I wanted to get a cup of joe after work today, but I’m a bit tired of the usual MegaBucks coffee shop, so I went to a new café I saw the other day. It recently opened near the station, so getting there was a piece of cake. The clerk seemed to be a bit out to lunch when he took my order, and in the end, I got a nice cup of espresso for peanuts! It was a nice treat for working hard in order to bring home the bacon!
For today’s free English Lesson, we are going to look at ten idioms that use food related words. Have a look at the paragraph above once more and then check the lesson.
A cup of joe
- How to use it: You can buy, drink, make, etc. a cup of joe.
- Explanation: Joe is a slang word for coffee and so a cup of joe means a cup of coffee.
- Example: I like to start my day with a cup of joe.
A piece of cake
- How to use it: [something] is a piece of cake
- Explanation: Something that is a piece of cake is easy to do.
- Example: Using computers is a piece of cake for me.
Bring home the bacon
- How to use it: [someone] brings home the bacon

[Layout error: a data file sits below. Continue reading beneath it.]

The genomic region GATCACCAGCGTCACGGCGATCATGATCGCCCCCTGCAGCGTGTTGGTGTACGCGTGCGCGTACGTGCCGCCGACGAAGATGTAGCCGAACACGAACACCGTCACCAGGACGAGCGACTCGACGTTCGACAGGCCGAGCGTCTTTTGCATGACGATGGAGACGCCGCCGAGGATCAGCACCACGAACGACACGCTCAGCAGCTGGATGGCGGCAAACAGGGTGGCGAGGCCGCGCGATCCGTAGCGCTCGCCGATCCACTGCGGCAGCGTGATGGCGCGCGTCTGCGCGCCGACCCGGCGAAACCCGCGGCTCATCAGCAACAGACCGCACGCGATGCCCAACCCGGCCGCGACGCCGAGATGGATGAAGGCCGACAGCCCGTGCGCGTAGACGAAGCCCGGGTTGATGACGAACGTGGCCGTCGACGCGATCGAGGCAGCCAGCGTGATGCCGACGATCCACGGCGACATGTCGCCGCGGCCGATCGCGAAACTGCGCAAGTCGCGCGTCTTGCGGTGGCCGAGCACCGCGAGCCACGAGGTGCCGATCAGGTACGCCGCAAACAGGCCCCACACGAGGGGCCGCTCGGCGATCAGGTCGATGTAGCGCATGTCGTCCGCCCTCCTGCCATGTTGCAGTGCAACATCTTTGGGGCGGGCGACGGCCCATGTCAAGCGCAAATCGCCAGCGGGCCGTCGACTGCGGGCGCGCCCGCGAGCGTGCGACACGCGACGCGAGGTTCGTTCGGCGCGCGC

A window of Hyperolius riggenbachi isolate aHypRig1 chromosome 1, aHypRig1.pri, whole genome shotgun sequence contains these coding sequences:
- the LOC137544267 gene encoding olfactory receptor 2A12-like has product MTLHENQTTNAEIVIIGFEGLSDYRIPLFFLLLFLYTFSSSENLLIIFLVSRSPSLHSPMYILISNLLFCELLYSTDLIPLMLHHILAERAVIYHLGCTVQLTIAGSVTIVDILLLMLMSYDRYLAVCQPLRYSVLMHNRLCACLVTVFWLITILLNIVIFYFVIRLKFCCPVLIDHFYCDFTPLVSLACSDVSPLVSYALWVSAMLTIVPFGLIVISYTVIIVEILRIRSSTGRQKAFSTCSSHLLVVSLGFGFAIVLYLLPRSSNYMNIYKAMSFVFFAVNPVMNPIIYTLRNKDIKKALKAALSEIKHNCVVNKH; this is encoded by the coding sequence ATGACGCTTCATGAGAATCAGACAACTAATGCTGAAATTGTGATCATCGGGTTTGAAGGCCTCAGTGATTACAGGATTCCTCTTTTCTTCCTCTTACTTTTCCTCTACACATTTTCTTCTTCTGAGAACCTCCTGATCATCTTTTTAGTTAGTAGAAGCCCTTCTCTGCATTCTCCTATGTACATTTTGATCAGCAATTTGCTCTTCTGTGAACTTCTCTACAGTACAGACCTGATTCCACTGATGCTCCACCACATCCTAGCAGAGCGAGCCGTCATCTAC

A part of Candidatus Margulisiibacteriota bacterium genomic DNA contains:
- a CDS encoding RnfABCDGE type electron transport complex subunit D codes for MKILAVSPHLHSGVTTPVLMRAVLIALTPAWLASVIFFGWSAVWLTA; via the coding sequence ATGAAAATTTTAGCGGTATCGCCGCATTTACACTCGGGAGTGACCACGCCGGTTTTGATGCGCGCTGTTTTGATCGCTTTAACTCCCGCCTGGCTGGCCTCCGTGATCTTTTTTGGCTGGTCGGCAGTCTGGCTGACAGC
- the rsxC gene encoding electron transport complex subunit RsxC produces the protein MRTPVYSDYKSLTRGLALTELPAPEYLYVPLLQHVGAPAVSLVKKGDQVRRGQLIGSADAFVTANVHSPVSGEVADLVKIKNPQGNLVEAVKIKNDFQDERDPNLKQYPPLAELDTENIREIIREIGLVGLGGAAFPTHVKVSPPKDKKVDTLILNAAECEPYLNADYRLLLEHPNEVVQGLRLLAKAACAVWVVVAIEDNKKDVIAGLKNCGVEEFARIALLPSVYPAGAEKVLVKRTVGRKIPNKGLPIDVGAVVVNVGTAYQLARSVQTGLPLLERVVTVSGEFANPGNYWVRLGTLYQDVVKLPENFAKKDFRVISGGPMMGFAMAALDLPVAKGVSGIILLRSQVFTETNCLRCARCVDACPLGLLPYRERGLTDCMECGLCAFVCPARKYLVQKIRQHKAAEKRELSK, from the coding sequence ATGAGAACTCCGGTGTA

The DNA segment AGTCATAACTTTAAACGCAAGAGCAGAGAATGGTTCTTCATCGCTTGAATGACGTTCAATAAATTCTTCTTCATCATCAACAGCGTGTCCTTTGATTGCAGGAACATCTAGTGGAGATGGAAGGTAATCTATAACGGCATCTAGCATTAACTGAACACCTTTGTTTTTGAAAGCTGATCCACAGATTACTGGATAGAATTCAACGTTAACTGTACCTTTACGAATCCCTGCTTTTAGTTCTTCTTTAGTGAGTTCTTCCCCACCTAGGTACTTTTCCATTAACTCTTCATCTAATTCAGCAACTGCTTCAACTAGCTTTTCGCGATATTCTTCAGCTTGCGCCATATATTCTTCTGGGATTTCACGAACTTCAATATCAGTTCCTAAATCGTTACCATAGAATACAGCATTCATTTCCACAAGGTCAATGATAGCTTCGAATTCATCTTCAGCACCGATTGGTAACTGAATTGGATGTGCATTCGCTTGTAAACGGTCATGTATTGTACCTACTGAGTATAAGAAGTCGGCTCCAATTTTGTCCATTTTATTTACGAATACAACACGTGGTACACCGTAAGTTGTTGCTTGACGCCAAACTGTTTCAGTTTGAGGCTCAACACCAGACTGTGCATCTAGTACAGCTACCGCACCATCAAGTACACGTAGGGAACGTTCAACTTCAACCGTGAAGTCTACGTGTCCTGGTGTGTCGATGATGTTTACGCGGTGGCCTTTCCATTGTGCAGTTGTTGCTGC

- Explanation: When you bring home the bacon, you support your family.
- Example: Jack brings home the bacon.
Get something for peanuts
- How to use it: [someone] gets [something] for peanuts
- Explanation: When you get something for peanuts, you buy it for a low price.
- Example: I got this new computer for peanuts!
Meat and potatoes
- How to use it: [something] is the meat and potatoes of a situation
- Explanation: The meat and potatoes of something is the main and important part of it.
- Example: It took half an hour for the CEO to get to the meat and potatoes of his speech.
Not my cup of tea
- How to use it: [something] is not [a person's] cup of tea
- Explanation: Something that is not your cup of tea is something you do not like.
- Example: Playing sports is really not my cup of tea. I prefer listening to music.
Out to lunch
- How to use it: [someone] is out to lunch
- Explanation: Someone who is out to lunch is a bit crazy or strange.
- Example: The new manager is a bit out to lunch. I don’t think he will be working here much longer
- How to use it: [someone] is a smart cookie
- Explanation: Someone who is a smart cookie is very intelligent.
- Example: The new manager is a smart cookie. She knows the computer system very well.
- How to use it: [someone] has or gets the munchies
- Explanation: When you have the munchies, you are hungry.
- Example: I get the munchies after a night of drinking.
- How to use it: [someone] vegges out
- Explanation: When you veg out you relax doing nothing in particular.
- Example: I like to spend some time at night just vegging out to relax.
Now it’s your turn. How about writing a few sentences using some of these idioms in the comment box below? I’ll review them for you!
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